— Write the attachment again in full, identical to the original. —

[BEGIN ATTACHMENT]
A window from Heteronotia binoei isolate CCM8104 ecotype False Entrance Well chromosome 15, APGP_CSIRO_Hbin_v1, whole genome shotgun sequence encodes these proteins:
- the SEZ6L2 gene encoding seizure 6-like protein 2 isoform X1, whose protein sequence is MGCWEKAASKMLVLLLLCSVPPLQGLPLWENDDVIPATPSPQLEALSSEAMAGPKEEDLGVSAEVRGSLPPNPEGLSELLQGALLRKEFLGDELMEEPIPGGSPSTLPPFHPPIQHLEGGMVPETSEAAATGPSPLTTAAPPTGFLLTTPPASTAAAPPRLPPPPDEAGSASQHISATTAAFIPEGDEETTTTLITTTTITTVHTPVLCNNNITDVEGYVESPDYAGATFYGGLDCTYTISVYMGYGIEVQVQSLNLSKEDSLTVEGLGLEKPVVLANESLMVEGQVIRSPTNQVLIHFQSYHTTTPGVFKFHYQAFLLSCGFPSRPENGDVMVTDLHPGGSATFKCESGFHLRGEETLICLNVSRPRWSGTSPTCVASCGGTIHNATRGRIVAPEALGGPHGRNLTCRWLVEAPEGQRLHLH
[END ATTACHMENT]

A window from Heteronotia binoei isolate CCM8104 ecotype False Entrance Well chromosome 15, APGP_CSIRO_Hbin_v1, whole genome shotgun sequence encodes these proteins:
- the SEZ6L2 gene encoding seizure 6-like protein 2 isoform X1, whose protein sequence is MGCWEKAASKMLVLLLLCSVPPLQGLPLWENDDVIPATPSPQLEALSSEAMAGPKEEDLGVSAEVRGSLPPNPEGLSELLQGALLRKEFLGDELMEEPIPGGSPSTLPPFHPPIQHLEGGMVPETSEAAATGPSPLTTAAPPTGFLLTTPPASTAAAPPRLPPPPDEAGSASQHISATTAAFIPEGDEETTTTLITTTTITTVHTPVLCNNNITDVEGYVESPDYAGATFYGGLDCTYTISVYMGYGIEVQVQSLNLSKEDSLTVEGLGLEKPVVLANESLMVEGQVIRSPTNQVLIHFQSYHTTTPGVFKFHYQAFLLSCGFPSRPENGDVMVTDLHPGGSATFKCESGFHLRGEETLICLNVSRPRWSGTSPTCVASCGGTIHNATRGRIVAPEALGGPHGRNLTCRWLVEAPEGQRLHLH